it’s topshop saturday rush hour. pre-Christmas consumerism chaos in what seems like an unsupervised mad house. although I’m not employed by the mega brand, but working for one of its struggling concessions, I’m acquired to do one hour fitting room service. free labour seems strangely attractive to multimillion corporations.
while assisting screaming adolescents trying on identical dresses in five hideous colours (but who will ultimately purchase a tiny bottle of topcoat nail hardener for £3), I‘m simultaneously sensing the stern presence of a polished professional accustomed to less mess and quality customer service. blonde sendré highlights, lip coloured lip stick, faultless autumn nails, the powerful thighs of a horse, leather ankle boots prepared to step on you. she locks eyes with me, inhales the level of my insecurity and injects shot after shot of blame into my pathetic bloodstream. the word sorry flows like red wine-sick from my brainless mouth. “I’m very sorry about that, it’s store policy”, “sorry, there are only six items allowed in the fitting room”, “I’m sorry that someone poked me with a maternity hanger.” my soul gets drained from apologies and ultimately regresses to a disposable fork.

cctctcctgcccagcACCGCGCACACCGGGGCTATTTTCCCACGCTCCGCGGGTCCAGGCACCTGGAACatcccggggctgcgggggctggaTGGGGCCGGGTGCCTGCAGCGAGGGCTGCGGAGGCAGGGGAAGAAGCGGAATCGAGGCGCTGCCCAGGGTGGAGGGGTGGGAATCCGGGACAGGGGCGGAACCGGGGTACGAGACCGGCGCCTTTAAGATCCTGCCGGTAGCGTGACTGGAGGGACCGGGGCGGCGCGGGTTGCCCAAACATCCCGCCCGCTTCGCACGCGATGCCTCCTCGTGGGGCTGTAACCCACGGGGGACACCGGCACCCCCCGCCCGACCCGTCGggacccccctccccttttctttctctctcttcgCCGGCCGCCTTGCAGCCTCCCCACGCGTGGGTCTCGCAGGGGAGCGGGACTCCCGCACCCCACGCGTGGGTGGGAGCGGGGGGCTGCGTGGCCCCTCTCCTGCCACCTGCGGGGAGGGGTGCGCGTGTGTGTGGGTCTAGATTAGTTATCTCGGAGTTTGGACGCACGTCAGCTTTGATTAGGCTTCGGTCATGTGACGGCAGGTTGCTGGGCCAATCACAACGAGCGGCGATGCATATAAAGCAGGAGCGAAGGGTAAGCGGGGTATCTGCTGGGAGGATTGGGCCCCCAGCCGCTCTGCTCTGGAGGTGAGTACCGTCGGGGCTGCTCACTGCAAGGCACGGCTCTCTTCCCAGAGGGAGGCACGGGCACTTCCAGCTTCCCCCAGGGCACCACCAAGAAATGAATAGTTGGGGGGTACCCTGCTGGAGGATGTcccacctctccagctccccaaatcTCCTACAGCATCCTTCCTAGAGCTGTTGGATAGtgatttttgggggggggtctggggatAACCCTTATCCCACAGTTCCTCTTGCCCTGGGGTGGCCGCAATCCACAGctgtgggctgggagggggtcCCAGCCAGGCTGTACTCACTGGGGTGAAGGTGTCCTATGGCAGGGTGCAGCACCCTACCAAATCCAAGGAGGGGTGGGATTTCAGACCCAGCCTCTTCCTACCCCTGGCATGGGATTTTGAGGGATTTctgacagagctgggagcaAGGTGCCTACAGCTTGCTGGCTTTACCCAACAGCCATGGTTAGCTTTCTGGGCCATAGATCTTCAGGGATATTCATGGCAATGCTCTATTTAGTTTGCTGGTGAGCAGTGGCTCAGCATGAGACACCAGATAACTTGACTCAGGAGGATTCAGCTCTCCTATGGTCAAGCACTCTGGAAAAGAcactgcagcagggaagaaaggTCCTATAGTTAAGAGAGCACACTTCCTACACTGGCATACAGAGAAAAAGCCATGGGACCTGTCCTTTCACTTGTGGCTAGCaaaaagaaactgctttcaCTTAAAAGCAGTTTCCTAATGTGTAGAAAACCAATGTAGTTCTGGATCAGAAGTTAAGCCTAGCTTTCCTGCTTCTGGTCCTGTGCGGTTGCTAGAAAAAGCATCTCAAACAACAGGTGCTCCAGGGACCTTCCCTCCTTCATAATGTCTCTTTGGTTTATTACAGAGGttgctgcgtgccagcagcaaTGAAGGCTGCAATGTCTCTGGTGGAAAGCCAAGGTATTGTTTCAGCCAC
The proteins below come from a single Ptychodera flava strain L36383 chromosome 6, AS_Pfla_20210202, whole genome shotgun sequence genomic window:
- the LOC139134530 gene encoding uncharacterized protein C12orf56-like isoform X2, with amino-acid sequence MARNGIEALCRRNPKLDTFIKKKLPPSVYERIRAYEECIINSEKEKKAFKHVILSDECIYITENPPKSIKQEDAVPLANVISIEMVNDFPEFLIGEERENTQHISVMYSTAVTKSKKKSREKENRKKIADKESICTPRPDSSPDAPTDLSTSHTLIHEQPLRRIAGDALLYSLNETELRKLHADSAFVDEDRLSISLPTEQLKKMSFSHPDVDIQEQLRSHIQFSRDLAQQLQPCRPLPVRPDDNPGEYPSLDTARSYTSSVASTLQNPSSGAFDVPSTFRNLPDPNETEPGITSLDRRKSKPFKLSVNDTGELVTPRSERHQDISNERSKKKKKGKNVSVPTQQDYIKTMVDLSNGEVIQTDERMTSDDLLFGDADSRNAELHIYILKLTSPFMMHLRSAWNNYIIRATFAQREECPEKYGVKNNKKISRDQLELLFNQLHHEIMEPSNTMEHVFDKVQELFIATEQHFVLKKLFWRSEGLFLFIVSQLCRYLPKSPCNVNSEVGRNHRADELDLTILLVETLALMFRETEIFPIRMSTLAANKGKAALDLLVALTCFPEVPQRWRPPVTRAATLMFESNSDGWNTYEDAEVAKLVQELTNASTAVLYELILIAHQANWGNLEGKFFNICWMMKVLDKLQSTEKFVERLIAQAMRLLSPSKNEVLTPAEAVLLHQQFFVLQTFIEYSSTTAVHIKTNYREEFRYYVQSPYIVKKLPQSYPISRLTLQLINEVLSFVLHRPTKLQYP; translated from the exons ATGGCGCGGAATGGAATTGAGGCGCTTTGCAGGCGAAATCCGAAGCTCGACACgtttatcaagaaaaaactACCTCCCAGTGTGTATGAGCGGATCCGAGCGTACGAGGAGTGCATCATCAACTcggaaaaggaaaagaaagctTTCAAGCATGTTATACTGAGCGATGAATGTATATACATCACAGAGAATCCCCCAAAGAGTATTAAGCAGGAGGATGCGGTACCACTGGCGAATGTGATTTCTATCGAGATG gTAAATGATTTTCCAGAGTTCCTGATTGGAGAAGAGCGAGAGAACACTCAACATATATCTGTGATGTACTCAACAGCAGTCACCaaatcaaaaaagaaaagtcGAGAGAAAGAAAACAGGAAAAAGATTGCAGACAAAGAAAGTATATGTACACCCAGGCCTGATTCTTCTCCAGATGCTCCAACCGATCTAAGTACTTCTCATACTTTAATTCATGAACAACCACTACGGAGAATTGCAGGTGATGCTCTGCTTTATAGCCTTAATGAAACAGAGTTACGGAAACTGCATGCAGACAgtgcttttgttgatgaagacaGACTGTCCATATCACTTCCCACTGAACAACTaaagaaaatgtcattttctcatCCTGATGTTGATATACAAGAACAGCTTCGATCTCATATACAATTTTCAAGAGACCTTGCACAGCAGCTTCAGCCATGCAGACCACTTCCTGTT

the occasional self-proclaimed humanitarian suffices among the consumer mad. clusters of Gestapo fashionistas are common. once they reported on a ‘disgusting anorexic’ avoiding the fitting room queue by changing on the shop floor. I ignored this so called issue and yearned for more people like her. the nudity stimulates an endless chain of restless children/bored lovers/wealthy grand parents that would otherwise succumb to the manipulative top shop pop music. but most importantly it decreases my work.